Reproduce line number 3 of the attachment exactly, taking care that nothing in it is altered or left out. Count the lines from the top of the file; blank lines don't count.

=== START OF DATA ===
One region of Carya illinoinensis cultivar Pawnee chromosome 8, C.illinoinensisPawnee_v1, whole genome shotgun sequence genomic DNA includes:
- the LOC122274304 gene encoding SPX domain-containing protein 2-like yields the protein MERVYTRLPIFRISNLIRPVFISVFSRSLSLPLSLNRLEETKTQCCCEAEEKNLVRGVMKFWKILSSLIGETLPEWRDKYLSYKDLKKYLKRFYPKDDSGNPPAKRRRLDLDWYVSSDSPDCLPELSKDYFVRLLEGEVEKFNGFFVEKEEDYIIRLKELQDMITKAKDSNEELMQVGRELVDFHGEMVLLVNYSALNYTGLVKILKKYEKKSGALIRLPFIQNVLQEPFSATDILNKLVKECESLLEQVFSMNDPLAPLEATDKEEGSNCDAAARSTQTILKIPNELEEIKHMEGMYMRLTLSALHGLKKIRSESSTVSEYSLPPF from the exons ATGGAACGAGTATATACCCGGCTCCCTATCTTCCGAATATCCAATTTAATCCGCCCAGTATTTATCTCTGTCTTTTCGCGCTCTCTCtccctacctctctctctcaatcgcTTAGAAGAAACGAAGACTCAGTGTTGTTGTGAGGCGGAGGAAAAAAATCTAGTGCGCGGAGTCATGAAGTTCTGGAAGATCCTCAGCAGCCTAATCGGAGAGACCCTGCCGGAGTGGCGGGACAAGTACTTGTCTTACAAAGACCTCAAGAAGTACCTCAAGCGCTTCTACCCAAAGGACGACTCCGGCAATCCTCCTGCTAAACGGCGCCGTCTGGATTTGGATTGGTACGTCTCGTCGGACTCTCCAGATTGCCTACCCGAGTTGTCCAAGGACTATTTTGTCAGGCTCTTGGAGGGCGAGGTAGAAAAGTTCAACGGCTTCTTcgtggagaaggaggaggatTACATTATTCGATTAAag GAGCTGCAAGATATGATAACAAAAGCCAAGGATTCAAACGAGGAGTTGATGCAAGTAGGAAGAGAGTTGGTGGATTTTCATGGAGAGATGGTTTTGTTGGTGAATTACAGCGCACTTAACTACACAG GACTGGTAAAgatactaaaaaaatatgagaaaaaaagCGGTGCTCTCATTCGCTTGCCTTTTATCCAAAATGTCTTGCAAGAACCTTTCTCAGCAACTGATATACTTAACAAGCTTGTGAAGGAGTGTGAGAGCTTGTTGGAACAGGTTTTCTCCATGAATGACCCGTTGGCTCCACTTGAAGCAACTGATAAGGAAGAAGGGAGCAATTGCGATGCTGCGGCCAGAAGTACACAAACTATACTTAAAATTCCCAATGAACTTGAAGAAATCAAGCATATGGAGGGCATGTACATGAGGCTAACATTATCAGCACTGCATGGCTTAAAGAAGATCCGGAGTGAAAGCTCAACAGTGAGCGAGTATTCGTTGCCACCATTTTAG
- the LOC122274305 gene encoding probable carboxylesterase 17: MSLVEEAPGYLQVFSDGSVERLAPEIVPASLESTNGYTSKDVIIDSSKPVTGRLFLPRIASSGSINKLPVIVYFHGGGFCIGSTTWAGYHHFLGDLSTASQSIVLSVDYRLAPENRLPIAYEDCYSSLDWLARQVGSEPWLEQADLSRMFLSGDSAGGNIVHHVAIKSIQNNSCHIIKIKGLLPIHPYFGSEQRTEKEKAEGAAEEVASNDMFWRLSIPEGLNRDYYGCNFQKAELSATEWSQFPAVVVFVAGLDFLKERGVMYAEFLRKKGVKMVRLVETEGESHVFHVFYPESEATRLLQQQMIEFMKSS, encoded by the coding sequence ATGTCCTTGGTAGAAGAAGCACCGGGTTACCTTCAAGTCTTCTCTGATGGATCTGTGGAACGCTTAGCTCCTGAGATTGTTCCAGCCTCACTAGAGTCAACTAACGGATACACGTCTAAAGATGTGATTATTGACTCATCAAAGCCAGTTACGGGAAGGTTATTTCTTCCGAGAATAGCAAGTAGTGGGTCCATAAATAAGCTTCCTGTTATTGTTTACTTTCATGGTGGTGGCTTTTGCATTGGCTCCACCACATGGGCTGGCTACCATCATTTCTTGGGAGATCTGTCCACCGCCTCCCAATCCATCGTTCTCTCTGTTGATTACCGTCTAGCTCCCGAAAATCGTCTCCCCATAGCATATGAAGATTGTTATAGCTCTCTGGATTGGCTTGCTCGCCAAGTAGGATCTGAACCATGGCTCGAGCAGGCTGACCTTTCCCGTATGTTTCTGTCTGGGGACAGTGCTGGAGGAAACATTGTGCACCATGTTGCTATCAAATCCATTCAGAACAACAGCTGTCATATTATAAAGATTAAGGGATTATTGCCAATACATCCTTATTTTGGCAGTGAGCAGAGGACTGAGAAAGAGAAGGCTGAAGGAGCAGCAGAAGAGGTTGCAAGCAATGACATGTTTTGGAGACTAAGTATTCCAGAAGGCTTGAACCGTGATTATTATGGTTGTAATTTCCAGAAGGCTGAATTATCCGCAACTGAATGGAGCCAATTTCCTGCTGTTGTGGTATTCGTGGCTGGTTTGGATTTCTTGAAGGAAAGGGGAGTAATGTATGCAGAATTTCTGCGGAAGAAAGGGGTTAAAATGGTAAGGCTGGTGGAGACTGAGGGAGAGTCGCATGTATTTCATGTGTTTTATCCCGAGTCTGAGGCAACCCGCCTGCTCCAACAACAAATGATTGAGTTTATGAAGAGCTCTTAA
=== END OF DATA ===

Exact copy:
- the LOC122274305 gene encoding probable carboxylesterase 17: MSLVEEAPGYLQVFSDGSVERLAPEIVPASLESTNGYTSKDVIIDSSKPVTGRLFLPRIASSGSINKLPVIVYFHGGGFCIGSTTWAGYHHFLGDLSTASQSIVLSVDYRLAPENRLPIAYEDCYSSLDWLARQVGSEPWLEQADLSRMFLSGDSAGGNIVHHVAIKSIQNNSCHIIKIKGLLPIHPYFGSEQRTEKEKAEGAAEEVASNDMFWRLSIPEGLNRDYYGCNFQKAELSATEWSQFPAVVVFVAGLDFLKERGVMYAEFLRKKGVKMVRLVETEGESHVFHVFYPESEATRLLQQQMIEFMKSS, encoded by the coding sequence ATGTCCTTGGTAGAAGAAGCACCGGGTTACCTTCAAGTCTTCTCTGATGGATCTGTGGAACGCTTAGCTCCTGAGATTGTTCCAGCCTCACTAGAGTCAACTAACGGATACACGTCTAAAGATGTGATTATTGACTCATCAAAGCCAGTTACGGGAAGGTTATTTCTTCCGAGAATAGCAAGTAGTGGGTCCATAAATAAGCTTCCTGTTATTGTTTACTTTCATGGTGGTGGCTTTTGCATTGGCTCCACCACATGGGCTGGCTACCATCATTTCTTGGGAGATCTGTCCACCGCCTCCCAATCCATCGTTCTCTCTGTTGATTACCGTCTAGCTCCCGAAAATCGTCTCCCCATAGCATATGAAGATTGTTATAGCTCTCTGGATTGGCTTGCTCGCCAAGTAGGATCTGAACCATGGCTCGAGCAGGCTGACCTTTCCCGTATGTTTCTGTCTGGGGACAGTGCTGGAGGAAACATTGTGCACCATGTTGCTATCAAATCCATTCAGAACAACAGCTGTCATATTATAAAGATTAAGGGATTATTGCCAATACATCCTTATTTTGGCAGTGAGCAGAGGACTGAGAAAGAGAAGGCTGAAGGAGCAGCAGAAGAGGTTGCAAGCAATGACATGTTTTGGAGACTAAGTATTCCAGAAGGCTTGAACCGTGATTATTATGGTTGTAATTTCCAGAAGGCTGAATTATCCGCAACTGAATGGAGCCAATTTCCTGCTGTTGTGGTATTCGTGGCTGGTTTGGATTTCTTGAAGGAAAGGGGAGTAATGTATGCAGAATTTCTGCGGAAGAAAGGGGTTAAAATGGTAAGGCTGGTGGAGACTGAGGGAGAGTCGCATGTATTTCATGTGTTTTATCCCGAGTCTGAGGCAACCCGCCTGCTCCAACAACAAATGATTGAGTTTATGAAGAGCTCTTAA